PewDiePie and his defenders are symptomatic of a bigger issue in gaming. It is largely an immature, offensive, racist, homophobic, and sexist culture. It is not uncommon to play games online and hear homophobic, sexist or racist slurs said as a derogatory towards other gamers. To some gamers, to be considered anything but a white straight male makes you lesser, and that’s part of why it is acceptable in the culture to use these slurs against people you are angry with. There are plenty of negative words one can use when angry, but gamers specifically use these types of words and defend those that do as well. You can only use the excuse for so long that it is a joke before people outside that echo chamber realized that you’re most likely just a person with no respect for people who aren’t just like you.

Video gaming has always been very much rooted in a white, middle class reality. PewDiePie is very white. Most of the people that I’ve seen defending him are also white. They argue that African Americans often use the N-word, so it has lost its racial connotations and thus is a fair game phrase. They cite people like Dave Chappelle who are African American and use the phrase often in their comedy or hip hop artists who use it in their lyrics. While I am not an expert on reappropriation, it is a choice that African Americans made to reappropriate the N-word, and that is not automatic permission for people in a place of racial power to use it as a slur against people they are angry with.

I write about video game history for a living. I am constantly surrounded by the sexist and racist language and behaviors that have been with video gaming since the 1970s. As a woman who plays video games, I’ve always felt a sense of the “other.” Movements such as GamerGate have not helped that situation much. Current gamers generally see themselves as a larger community who have been victimized, and they gatekeep those that they feel do not belong. People have been fighting for representation in video games and the industry that creates them for decades. People defending PewDiePie are engaging in a method of gatekeeping by accepting his behaviors as normal, rather than acknowledging that it is not okay to use this type of language under any circumstances. They see it within the community and feel it is normal.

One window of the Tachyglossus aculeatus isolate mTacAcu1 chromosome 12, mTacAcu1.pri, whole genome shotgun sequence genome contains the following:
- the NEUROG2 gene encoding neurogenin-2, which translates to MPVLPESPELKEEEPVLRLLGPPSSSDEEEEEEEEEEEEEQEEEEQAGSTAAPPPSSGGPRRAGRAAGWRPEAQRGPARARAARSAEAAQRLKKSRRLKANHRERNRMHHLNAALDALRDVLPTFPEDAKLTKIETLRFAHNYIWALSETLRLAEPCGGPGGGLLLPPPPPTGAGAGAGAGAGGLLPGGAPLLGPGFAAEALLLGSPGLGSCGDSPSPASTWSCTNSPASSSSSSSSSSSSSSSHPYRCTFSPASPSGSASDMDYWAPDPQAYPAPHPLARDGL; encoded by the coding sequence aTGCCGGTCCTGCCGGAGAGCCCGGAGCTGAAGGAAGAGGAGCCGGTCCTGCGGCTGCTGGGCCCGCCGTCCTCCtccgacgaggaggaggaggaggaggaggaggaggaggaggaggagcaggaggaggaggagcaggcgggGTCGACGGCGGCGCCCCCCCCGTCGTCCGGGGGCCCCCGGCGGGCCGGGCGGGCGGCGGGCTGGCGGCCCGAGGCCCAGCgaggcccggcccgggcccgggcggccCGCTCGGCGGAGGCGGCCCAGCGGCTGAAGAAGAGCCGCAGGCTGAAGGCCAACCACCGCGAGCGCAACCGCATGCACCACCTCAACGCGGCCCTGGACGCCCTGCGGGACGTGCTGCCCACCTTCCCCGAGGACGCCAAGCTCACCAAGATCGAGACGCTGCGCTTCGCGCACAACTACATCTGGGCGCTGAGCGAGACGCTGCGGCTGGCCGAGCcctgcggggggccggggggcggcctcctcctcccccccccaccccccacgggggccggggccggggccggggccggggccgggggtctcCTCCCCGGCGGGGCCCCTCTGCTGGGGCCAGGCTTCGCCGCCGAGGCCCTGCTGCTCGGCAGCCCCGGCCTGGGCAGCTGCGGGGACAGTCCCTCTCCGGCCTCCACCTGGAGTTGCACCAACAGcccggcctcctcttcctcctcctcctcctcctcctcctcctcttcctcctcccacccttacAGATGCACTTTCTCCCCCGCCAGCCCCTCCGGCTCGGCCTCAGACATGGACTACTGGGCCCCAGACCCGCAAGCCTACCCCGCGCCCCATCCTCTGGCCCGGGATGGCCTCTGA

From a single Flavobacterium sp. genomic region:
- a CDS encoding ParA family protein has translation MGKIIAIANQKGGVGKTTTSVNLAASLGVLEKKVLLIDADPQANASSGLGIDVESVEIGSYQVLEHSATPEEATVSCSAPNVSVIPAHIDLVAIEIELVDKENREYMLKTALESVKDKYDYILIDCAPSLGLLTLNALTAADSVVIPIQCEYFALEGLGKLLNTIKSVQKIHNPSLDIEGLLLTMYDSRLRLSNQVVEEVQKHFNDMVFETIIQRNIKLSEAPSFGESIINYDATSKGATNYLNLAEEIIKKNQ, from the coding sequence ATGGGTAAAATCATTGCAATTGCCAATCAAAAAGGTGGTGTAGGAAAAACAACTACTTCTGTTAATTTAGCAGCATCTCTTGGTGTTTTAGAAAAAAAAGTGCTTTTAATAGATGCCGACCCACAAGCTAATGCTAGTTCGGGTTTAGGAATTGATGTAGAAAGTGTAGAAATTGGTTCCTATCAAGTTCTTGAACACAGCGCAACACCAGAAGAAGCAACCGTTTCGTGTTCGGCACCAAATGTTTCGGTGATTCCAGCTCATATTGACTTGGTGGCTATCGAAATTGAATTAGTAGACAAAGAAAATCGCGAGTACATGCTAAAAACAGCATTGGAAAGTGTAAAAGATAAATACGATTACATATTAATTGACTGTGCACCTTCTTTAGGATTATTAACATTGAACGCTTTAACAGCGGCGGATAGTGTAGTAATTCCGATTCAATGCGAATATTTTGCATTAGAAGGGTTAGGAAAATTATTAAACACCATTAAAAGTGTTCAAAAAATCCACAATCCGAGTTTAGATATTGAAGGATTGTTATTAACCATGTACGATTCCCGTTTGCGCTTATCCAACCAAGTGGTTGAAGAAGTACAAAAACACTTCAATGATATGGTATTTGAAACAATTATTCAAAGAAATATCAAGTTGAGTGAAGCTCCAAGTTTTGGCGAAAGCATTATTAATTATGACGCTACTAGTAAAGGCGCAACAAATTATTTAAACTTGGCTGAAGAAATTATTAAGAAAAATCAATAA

People like PewDiePie and his defenders are a huge problem in the gaming community. It’s unacceptable to use this type of language, make these types of jokes, and to assume that it is okay because there was an apology issued. Gaming deserves better as a medium, and the gaming community can do better than this.

Seasonal Anime Checkup OVA–Mario + Rabbids: Kingdom Battle

Hi all! This week, Jared and I decided to talk about the biggest surprise game of the year–Mario + Rabbids: Kingdom Battle. This strategy RPG had a recipe to be terrible, but it shocked us how great it it was. There is a spoiler warning when we get into story elements, if you don’t want to be spoiled on that. It’s definitely worth it to listen to how I defeated the final boss, though.

Give it a listen!

Seasonal Anime Checkup OVA–Beat EVO YG

This week, Jared and I decided to talk about something a little outside the box. Most of you know about my love of K-Pop, and Jared has a love of rhythm games. Beat EVO YG is a mix of both! It’s centered around the artists of YG Entertainment (BIGBANG AND G-DRAGON Y’ALL) Since it’s free to play, we talk about how it works and if it’s constantly asking for money to succeed. We also talk about the music selection and what I felt was missing from the tracklist. Jared compares it to other mobile rhythm games, and what they do extremely well and also not so well.
 
Long story short, if you’ve ever been interested in K-Pop in the slightest, this is a good way to check out some songs and have fun playing as well.

Seasonal Anime Checkup OVA–The X-Rated Games of the Atari 2600

This week, Jared and I decided to dive into my dissertation research a bit and talk about one of the most fascinating and bizarre things about the early video games industry–the X-rated Atari 2600 games released in 1982 and 1983. We talk about the games in detail, talk about their contribution to the video game crash of 82-83, and we talk about the trajectory of adult games after these games were long gone and mostly forgotten.

CONTENT WARNING: This episode contains discussions about adult themes, sex, and scenes of rape in a video game.

Listen here!